- Restaurant reviews
- Community activity calendars
- Holiday closings
- Seasonal and holiday activities
- Interview small business owners
- During elections: Profile local candidates for city council, mayor, commission seats, school board, etc.
- Interview local politicians: mayor, council members, commissioners, school board members, etc.
- Attend city council and commission meetings:
- Especially planning and zoning, redevelopment and related commissions and activities
- Challenge tax assessment
- Interview school board members
- Interview school principals, counselors, and teachers
- Sporting and activity schedules and calendars
- Winterize your home
- Get ready for summer
- Spring planting
- Gardening tips
- Swimming pool maintenance
- Needing a new roof?
- Interview local roofing contractor
- Getting an energy audit
- Interview local painting business owner
- This year’s hot colors
- Preparing your interior for painting
- Preparing your exterior for painting
- Living in a historic home/neighborhood
- Solar power — lease or buy?
- Pros and cons of solar power
- The smart home
- Alexa vs. Google?
- Smart doorbells/video surveillance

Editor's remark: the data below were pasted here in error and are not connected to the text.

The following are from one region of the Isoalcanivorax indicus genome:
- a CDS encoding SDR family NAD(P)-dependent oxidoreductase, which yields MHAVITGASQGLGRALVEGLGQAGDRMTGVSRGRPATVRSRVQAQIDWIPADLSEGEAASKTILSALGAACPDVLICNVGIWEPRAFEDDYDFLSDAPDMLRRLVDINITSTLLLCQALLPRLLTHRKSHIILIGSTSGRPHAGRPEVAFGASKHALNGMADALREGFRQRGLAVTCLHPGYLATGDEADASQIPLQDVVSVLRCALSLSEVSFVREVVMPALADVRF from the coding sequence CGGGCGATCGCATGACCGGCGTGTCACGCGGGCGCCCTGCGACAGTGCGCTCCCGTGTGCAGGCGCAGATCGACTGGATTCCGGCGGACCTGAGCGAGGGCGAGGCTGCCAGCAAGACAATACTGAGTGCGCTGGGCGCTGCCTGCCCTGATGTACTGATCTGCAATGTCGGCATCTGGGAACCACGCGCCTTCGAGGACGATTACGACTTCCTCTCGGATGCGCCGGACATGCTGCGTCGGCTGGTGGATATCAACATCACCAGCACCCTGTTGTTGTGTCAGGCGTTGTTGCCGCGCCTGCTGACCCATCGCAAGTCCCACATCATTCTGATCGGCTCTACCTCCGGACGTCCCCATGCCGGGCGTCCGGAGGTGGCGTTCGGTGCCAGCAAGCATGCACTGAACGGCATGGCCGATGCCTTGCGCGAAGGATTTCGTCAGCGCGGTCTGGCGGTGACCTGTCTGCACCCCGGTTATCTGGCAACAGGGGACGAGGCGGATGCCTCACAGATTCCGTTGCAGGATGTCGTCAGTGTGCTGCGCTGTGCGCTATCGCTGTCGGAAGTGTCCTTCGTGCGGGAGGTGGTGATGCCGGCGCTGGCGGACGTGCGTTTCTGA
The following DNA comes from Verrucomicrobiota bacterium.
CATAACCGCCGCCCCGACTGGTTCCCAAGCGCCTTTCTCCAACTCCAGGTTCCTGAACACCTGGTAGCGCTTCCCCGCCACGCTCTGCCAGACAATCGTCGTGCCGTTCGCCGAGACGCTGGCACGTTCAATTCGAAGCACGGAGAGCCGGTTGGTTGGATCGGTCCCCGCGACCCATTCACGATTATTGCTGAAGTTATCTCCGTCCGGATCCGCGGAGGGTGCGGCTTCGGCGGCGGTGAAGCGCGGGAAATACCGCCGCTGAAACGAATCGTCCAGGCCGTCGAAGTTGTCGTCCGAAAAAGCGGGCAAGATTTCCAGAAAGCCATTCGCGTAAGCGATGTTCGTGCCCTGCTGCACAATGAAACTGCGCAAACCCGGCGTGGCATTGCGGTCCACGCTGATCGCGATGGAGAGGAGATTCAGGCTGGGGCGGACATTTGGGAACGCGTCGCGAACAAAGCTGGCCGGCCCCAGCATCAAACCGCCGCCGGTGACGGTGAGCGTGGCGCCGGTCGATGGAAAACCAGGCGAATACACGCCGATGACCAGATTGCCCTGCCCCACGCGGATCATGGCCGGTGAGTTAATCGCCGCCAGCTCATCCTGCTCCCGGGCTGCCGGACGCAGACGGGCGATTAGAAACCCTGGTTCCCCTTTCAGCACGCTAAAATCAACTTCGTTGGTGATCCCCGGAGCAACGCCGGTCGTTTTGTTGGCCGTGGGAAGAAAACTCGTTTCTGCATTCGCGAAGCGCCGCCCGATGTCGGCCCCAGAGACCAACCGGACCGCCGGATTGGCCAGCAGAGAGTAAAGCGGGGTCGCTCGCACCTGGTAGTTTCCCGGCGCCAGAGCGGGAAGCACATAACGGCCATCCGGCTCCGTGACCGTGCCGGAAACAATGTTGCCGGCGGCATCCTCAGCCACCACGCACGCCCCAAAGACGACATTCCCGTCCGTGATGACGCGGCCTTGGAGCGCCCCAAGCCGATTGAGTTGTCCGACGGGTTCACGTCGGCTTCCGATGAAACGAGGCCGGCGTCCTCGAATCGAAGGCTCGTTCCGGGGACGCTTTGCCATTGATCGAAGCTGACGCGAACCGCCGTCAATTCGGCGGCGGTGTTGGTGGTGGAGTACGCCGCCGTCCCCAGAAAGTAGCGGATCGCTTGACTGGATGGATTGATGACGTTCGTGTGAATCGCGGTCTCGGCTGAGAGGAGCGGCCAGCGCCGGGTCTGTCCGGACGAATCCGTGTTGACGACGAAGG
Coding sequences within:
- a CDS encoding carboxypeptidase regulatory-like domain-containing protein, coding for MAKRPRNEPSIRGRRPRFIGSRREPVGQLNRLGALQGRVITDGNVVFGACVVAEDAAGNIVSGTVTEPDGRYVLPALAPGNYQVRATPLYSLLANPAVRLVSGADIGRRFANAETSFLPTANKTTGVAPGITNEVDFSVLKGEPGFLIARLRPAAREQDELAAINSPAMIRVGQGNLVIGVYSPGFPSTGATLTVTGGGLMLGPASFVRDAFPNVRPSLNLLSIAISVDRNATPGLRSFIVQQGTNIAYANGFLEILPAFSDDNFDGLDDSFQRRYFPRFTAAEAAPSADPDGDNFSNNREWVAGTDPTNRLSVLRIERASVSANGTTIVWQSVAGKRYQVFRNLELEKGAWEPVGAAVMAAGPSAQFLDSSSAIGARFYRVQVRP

- Controlling lighting
- Smart thermostats
- The Green home
- Green home / LEEDS certification
- Update or renovate?
- ROI of various home improvement projects
- Smart appliances
- Indoor or outdoor living
- Backyard kitchens
- Grilling tips
- Volunteer opportunities
- Crisis centers
- Homeless shelters
- Neighborhood watch
- Homeowners Association (HOA)
- Meeting notes
- Interview board candidates/members
- Link to/discuss CC&Rs
That’s 60-something ideas and suggestions for material for your content marketing efforts. Yes, they are broad categories, feel free to dive deeper into them and find a local angle that’s unique.
No, nothing on this list will magically appeal to everyone. But there is a broad appeal in many of these topics, and it’s important to understand that you can’t appeal to everyone, every time.
If you consistently provide interesting and useful content, however, over time, people will remember you, find your help useful and be far more likely to consider you for future business (or refer their friends and family to use you) than if you randomly sling content out there, just hoping something sticks.
BY JAY THOMPSON